Sleeping and a good diet will help you prepare your body for poker tournaments. But what happens when you suffer a couple bad beats and start to lose it mentally?
This is where simple breathing exercises help you avoid tilt and blowing your buy-in.
The easiest thing to do is take three to five deep breaths during a stressful situation. Concentrating on your breathing will clear your mind and help you make better decisions.
You should also consider meditating prior to your tournament’s noon start time. This helps you focus before the tourney and calm your nerves.
Focus on the Tournaments
It’s easy to come into a WSOP tournament with the mindset that you’re going to have supreme concentration. But it’s a much different matter when you’re playing late in Day 4 of a tourney.
This is when players begin looking at their smartphones more or even studying poker strategy at the table. While I applaud the later initiative, the truth is that you should be focusing as much of your energy and attention on the tournament as possible.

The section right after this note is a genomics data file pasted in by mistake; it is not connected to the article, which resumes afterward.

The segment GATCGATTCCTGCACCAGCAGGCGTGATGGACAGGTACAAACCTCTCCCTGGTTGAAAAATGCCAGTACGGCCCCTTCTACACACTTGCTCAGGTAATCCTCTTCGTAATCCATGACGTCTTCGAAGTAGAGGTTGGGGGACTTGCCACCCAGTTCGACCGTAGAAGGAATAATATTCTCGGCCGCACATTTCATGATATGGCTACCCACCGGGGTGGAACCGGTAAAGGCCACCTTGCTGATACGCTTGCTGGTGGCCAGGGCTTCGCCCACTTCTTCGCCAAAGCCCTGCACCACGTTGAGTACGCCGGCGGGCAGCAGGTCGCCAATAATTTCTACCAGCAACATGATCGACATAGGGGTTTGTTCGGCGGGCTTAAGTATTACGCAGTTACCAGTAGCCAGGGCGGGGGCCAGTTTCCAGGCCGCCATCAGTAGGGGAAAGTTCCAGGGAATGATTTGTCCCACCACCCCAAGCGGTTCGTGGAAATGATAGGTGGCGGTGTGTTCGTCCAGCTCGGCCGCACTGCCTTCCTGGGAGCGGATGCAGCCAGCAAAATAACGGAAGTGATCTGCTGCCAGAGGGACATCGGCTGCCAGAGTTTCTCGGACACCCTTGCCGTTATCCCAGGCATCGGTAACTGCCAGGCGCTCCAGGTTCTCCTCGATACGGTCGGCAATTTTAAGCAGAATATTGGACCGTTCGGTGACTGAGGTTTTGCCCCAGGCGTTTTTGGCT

Any piece of information that you gain on opponents could be helpful down the line. Furthermore, you’re more likely to play your best when you’re only thinking about the tournament.
As for studying strategy away from the tables, most of your preparation should be done prior to the 2018 WSOP. After all, it takes a tremendous amount of energy to play late into these tournaments.
But if you feel like you have the mental stamina to continue learning, then, by all means, go for it. But if this is your first WSOP, then I suggest prepping beforehand and minimizing your strategy work during the event.
The one thing that you should do, though, is make mental notes of any mistakes that you have in tourneys. You can then think about these mistakes later and figure out how to better play the situations.
Playing Strategy for WSOP Tournaments
Odds are that you already have a pretty solid tournament strategy if you’re thinking of playing the 2018 WSOP. But just in case, I’m going to discuss some strategy for WSOP events.
Many players like to show up late to deep stacked events because blinding off early won’t hurt your chip stack too badly. But I strongly suggest that you show up on time if you’re new to the WSOP or playing mixed games.
Playing the early levels helps you get acclimated to the Rio’s bustling environment. It also helps mixed-game players reacclimate themselves with poker variations that they may be rusty with.